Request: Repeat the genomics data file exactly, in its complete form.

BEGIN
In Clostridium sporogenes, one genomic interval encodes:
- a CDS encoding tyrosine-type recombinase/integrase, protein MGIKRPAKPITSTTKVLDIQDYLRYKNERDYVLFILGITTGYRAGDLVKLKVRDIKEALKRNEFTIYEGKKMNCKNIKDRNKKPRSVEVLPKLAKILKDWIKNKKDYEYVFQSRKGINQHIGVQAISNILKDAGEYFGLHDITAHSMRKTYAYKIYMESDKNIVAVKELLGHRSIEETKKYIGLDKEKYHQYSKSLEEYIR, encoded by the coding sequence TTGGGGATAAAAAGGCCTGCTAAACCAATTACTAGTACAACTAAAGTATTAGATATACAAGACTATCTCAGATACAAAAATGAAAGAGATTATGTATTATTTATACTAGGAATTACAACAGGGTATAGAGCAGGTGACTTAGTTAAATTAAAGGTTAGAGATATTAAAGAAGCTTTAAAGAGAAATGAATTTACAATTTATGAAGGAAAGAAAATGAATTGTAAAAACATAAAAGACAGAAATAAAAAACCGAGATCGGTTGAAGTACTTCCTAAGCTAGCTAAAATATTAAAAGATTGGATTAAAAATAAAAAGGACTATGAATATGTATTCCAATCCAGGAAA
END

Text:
In Clostridium sporogenes, one genomic interval encodes:
- a CDS encoding tyrosine-type recombinase/integrase, protein MGIKRPAKPITSTTKVLDIQDYLRYKNERDYVLFILGITTGYRAGDLVKLKVRDIKEALKRNEFTIYEGKKMNCKNIKDRNKKPRSVEVLPKLAKILKDWIKNKKDYEYVFQSRKGINQHIGVQAISNILKDAGEYFGLHDITAHSMRKTYAYKIYMESDKNIVAVKELLGHRSIEETKKYIGLDKEKYHQYSKSLEEYIR, encoded by the coding sequence TTGGGGATAAAAAGGCCTGCTAAACCAATTACTAGTACAACTAAAGTATTAGATATACAAGACTATCTCAGATACAAAAATGAAAGAGATTATGTATTATTTATACTAGGAATTACAACAGGGTATAGAGCAGGTGACTTAGTTAAATTAAAGGTTAGAGATATTAAAGAAGCTTTAAAGAGAAATGAATTTACAATTTATGAAGGAAAGAAAATGAATTGTAAAAACATAAAAGACAGAAATAAAAAACCGAGATCGGTTGAAGTACTTCCTAAGCTAGCTAAAATATTAAAAGATTGGATTAAAAATAAAAAGGACTATGAATATGTATTCCAATCCAGGAAA